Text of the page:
Jane Tara’s first book, the children’s travel activity book, Around the World in 80 Days–80 Fun Things to Do With Little Travelers on Long Trips, became the genesis for Jane’s path as a travel fiction writer for kids and the inspiration for the company she co-owns with her partner, Dominique. Jane’s passion for teaching young people through the art of fiction has led to a number of books and e-books for kids. In our interview today, she talks about the future of the publishing industry (and her love for e-books) as well as how her stories have inspired young people to explore the world. Come check out their site here!
How did you get started in the writing and publishing industry?
I started as a playwright, won a few awards, including one in New York, which got me an agent. I had a novel published, and had a couple of screenplays in development for a while. I’ve also written over twenty children’s picture books, which are published in Korea, worked on some documentaries, and done a lot of freelance travel writing for magazines and newspapers. Over time I found myself consulting for authors as well as writing so starting my own publishing business was the amalgamation of that.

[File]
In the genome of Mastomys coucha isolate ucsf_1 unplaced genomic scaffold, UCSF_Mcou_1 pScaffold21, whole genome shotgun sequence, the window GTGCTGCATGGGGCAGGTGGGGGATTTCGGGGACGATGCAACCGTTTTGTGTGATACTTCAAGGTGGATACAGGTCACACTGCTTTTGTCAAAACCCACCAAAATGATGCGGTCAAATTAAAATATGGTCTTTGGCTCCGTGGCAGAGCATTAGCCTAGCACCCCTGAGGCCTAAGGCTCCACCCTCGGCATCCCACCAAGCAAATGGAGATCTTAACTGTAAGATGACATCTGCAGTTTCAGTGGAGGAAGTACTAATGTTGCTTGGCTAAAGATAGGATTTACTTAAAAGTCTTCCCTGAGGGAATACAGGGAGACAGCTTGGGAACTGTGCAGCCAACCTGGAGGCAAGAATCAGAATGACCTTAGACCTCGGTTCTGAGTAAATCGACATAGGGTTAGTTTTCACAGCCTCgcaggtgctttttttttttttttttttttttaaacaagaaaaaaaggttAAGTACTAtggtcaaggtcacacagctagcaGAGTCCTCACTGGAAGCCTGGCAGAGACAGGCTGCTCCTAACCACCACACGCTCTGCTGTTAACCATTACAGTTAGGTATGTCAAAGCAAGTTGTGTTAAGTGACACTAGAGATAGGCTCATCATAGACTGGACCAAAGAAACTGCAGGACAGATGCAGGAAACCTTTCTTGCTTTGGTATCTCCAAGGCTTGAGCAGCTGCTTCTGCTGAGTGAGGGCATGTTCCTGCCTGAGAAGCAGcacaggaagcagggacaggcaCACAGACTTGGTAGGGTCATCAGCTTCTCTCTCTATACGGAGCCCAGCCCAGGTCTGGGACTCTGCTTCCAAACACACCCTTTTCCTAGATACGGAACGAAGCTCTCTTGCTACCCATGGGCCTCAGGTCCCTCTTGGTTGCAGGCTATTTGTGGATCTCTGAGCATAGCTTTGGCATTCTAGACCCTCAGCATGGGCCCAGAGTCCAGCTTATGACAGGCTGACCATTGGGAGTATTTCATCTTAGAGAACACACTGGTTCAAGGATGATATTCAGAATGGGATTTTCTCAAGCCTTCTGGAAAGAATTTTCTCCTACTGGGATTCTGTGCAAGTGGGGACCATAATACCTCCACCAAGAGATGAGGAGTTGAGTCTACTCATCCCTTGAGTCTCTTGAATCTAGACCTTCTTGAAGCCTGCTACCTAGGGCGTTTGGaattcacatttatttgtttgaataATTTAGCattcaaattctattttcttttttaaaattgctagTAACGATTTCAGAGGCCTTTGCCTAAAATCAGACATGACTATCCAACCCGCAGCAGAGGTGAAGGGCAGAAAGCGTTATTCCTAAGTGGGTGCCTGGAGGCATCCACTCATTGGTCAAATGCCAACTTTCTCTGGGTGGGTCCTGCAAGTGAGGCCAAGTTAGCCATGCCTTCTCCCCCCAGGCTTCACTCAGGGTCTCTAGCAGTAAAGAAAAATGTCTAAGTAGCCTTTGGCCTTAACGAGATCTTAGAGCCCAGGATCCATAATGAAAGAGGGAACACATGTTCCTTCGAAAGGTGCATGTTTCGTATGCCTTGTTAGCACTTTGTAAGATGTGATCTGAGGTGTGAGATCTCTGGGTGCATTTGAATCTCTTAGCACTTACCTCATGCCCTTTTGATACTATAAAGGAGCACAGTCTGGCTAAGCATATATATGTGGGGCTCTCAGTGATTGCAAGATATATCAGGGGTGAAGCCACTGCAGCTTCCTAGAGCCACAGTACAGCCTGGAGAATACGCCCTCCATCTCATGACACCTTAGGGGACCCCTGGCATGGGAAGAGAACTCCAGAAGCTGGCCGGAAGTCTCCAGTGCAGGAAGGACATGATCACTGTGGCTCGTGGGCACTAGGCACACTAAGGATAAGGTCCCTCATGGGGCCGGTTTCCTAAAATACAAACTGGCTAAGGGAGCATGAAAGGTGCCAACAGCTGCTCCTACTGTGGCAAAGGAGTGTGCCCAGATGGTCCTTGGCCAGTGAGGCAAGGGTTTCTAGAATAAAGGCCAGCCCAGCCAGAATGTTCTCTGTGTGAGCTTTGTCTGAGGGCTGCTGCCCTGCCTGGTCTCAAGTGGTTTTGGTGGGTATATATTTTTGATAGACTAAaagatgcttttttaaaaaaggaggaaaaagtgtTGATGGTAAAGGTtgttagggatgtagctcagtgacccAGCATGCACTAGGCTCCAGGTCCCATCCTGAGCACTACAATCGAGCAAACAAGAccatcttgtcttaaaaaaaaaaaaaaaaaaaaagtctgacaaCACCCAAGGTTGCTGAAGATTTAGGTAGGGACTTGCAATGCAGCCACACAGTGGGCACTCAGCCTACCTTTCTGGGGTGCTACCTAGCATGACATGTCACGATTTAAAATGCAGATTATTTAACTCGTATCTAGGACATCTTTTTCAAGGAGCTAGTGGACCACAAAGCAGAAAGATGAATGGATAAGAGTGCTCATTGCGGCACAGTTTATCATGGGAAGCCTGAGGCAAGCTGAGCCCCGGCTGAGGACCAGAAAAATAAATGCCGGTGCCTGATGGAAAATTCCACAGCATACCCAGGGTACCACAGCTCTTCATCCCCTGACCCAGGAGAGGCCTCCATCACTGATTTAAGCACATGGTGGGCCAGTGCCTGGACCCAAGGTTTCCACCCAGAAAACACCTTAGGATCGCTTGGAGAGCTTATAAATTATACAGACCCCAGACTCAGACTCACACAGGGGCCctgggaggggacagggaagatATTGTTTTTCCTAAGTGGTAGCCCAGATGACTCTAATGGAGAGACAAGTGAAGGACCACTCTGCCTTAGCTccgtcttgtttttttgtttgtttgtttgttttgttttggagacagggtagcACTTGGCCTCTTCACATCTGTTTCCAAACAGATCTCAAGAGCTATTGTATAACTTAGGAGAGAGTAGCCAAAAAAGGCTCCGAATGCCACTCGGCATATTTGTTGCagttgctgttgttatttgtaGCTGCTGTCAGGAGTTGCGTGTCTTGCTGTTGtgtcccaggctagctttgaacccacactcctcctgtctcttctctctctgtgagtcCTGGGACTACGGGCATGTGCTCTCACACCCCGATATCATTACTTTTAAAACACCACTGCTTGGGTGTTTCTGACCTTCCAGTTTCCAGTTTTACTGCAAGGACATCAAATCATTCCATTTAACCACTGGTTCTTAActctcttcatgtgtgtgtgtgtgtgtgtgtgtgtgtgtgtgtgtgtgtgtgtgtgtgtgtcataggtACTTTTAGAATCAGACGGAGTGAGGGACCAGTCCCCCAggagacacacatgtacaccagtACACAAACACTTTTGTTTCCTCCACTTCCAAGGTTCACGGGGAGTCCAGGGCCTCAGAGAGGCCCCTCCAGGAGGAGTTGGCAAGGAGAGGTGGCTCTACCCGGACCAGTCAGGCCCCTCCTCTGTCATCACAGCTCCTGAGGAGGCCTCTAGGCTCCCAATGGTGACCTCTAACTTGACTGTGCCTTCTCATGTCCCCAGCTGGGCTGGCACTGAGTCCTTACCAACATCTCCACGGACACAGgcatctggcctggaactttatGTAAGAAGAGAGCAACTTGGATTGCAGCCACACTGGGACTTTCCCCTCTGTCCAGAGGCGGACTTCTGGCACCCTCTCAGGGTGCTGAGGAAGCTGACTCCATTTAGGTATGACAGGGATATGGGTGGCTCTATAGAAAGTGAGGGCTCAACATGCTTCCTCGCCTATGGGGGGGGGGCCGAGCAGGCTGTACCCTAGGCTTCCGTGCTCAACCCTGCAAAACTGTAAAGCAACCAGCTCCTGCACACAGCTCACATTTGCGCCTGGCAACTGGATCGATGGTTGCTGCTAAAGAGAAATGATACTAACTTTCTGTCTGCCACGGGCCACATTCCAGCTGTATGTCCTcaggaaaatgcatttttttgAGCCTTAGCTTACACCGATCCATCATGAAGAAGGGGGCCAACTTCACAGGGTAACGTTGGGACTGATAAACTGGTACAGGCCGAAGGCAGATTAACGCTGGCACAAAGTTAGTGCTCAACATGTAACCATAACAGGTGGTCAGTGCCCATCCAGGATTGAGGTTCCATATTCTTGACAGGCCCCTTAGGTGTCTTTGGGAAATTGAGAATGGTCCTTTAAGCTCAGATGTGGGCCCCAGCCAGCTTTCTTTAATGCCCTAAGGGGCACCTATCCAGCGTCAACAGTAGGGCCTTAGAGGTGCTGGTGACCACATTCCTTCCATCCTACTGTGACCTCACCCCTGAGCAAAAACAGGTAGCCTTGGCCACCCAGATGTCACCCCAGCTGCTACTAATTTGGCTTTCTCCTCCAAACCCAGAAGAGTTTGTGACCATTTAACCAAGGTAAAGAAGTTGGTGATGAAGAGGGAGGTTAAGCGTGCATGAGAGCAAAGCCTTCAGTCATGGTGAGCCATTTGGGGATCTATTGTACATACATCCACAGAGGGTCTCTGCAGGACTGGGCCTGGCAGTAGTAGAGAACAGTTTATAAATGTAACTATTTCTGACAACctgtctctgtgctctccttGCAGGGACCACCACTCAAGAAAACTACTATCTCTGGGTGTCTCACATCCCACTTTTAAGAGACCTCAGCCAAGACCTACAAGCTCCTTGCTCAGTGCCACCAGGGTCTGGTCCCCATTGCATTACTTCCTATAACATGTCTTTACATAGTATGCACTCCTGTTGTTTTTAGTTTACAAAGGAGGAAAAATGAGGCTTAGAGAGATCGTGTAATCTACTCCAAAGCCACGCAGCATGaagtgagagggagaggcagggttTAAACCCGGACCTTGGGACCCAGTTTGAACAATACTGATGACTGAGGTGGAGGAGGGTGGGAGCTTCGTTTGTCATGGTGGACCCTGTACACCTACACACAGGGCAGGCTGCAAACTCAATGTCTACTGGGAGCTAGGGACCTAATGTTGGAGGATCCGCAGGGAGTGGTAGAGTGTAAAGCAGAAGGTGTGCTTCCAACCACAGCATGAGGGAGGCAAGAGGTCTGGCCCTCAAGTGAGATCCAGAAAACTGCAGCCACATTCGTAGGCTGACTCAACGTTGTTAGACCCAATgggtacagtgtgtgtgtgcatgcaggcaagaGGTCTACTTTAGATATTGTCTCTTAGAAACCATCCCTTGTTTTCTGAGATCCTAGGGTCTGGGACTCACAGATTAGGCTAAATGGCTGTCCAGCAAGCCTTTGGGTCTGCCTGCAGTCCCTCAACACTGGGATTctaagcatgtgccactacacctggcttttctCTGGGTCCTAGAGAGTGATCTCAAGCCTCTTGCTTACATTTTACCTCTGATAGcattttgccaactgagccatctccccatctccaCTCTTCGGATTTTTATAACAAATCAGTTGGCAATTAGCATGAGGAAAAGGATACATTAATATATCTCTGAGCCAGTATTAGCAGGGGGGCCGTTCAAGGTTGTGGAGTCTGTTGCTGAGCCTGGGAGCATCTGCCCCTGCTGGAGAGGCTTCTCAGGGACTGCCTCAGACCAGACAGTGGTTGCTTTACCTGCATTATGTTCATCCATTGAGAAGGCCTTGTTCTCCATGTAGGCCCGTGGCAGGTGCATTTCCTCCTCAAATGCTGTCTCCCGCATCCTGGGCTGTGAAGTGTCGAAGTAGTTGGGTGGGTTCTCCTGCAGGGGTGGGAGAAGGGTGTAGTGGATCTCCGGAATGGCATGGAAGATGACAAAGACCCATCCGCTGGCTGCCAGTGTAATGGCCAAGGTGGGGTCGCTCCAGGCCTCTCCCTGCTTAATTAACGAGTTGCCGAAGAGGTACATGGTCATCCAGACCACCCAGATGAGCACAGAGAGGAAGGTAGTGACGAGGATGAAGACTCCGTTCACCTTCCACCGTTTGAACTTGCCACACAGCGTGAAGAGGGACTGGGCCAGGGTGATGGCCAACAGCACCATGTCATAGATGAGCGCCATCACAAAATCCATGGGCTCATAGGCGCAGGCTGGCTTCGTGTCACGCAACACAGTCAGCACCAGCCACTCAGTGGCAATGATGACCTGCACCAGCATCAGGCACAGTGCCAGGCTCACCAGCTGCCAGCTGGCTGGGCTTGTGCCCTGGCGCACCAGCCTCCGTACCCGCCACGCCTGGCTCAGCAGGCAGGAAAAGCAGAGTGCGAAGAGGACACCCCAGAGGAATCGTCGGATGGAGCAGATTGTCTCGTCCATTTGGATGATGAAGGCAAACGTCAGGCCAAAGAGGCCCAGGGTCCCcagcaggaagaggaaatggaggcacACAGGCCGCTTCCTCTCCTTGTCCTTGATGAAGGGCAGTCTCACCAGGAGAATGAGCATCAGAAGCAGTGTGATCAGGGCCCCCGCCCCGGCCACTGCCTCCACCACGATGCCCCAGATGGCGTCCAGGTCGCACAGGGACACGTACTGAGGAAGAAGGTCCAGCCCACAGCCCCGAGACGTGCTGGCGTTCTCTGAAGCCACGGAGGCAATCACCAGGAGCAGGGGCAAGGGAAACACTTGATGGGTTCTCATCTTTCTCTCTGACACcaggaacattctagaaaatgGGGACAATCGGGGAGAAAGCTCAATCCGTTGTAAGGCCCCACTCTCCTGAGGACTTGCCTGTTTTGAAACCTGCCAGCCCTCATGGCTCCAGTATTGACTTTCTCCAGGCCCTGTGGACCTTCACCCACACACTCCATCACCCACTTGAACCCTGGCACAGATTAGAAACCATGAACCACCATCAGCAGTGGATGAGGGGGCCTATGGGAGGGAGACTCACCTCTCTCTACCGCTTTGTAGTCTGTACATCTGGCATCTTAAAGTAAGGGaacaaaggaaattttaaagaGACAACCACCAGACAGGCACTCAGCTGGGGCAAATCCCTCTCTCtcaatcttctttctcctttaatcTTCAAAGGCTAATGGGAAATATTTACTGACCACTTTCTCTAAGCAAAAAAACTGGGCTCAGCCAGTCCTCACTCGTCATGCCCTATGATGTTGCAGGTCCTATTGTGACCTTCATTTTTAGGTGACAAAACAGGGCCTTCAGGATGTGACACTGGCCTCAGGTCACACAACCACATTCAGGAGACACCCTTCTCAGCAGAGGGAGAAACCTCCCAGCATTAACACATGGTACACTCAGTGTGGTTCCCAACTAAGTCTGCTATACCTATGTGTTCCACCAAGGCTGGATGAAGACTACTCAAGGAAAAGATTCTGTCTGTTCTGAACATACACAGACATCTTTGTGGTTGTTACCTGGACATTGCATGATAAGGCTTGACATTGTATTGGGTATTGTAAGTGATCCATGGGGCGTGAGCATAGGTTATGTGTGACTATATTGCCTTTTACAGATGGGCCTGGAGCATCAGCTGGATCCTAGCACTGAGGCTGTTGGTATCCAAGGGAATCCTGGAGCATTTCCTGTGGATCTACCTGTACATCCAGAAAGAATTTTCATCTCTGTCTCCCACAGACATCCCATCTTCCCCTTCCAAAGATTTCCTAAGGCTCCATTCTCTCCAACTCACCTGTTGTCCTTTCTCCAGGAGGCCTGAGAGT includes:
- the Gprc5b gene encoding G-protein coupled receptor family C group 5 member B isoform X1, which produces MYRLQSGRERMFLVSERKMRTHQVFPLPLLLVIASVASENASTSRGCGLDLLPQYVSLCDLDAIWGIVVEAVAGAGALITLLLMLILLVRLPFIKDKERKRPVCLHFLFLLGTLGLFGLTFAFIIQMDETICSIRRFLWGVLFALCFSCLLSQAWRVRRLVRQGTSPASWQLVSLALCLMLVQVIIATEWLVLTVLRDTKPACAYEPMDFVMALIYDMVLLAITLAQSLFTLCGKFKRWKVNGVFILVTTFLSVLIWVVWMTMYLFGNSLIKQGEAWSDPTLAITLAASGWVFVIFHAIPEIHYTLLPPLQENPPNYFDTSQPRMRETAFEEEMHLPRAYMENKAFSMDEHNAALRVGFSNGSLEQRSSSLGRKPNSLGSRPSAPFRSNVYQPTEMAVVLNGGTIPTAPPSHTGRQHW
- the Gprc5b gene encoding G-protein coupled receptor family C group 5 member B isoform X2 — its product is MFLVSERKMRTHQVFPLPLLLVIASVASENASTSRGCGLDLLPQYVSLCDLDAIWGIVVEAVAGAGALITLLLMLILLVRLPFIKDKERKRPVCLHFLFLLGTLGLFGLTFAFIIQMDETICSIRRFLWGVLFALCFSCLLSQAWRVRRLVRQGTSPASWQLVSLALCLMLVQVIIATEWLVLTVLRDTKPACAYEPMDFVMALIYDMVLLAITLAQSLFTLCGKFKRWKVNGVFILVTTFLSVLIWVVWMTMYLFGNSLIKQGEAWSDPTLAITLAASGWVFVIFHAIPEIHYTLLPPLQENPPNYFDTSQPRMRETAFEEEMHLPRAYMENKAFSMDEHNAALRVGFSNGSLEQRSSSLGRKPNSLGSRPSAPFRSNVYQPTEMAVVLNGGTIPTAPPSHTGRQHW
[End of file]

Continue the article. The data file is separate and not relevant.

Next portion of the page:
Let’s say you were starting from scratch and wanted to write fictional travel stories. What advice would you give to this person?
Make sure that’s what you want to write. And write about the places you know. Really transport yourself there while you write. Good travel writing is infused with smells and sounds and small discoveries, especially the writer’s/character’s internal ones. Great travel tales, fictional or not, are always about more than just the geographical journey.